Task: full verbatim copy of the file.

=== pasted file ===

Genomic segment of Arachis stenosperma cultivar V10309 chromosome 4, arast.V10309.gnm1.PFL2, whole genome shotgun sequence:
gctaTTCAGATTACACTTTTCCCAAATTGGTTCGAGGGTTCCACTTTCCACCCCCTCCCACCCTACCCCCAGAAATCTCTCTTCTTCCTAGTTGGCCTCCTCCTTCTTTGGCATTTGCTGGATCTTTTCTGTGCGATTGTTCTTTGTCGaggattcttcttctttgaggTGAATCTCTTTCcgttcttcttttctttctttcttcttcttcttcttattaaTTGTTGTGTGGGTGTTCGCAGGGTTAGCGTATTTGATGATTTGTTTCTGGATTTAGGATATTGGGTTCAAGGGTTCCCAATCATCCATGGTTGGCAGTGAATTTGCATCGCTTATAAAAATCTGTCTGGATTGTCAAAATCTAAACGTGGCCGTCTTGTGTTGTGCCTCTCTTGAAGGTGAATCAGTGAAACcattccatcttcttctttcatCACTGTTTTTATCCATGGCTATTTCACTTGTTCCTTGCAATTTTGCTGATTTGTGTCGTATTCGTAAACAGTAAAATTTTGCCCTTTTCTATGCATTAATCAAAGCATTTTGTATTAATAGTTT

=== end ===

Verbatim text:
Genomic segment of Arachis stenosperma cultivar V10309 chromosome 4, arast.V10309.gnm1.PFL2, whole genome shotgun sequence:
gctaTTCAGATTACACTTTTCCCAAATTGGTTCGAGGGTTCCACTTTCCACCCCCTCCCACCCTACCCCCAGAAATCTCTCTTCTTCCTAGTTGGCCTCCTCCTTCTTTGGCATTTGCTGGATCTTTTCTGTGCGATTGTTCTTTGTCGaggattcttcttctttgaggTGAATCTCTTTCcgttcttcttttctttctttcttcttcttcttcttattaaTTGTTGTGTGGGTGTTCGCAGGGTTAGCGTATTTGATGATTTGTTTCTGGATTTAGGATATTGGGTTCAAGGGTTCCCAATCATCCATGGTTGGCAGTGAATTTGCATCGCTTATAAAAATCTGTCTGGATTGTCAAAATCTAAACGTGGCCGTCTTGTGTTGTGCCTCTCTTGAAGGTGAATCAGTGAAACcattccatcttcttctttcatCACTGTTTTTATCCATGGCTATTTCACTTGTTCCTTGCAATTTTGCTGATTTGTGTCGTATTCGTAAACAGTAAAATTTTGCCCTTTTCTATGCATTAATCAAAGCATTTTGTATTAATAGTTT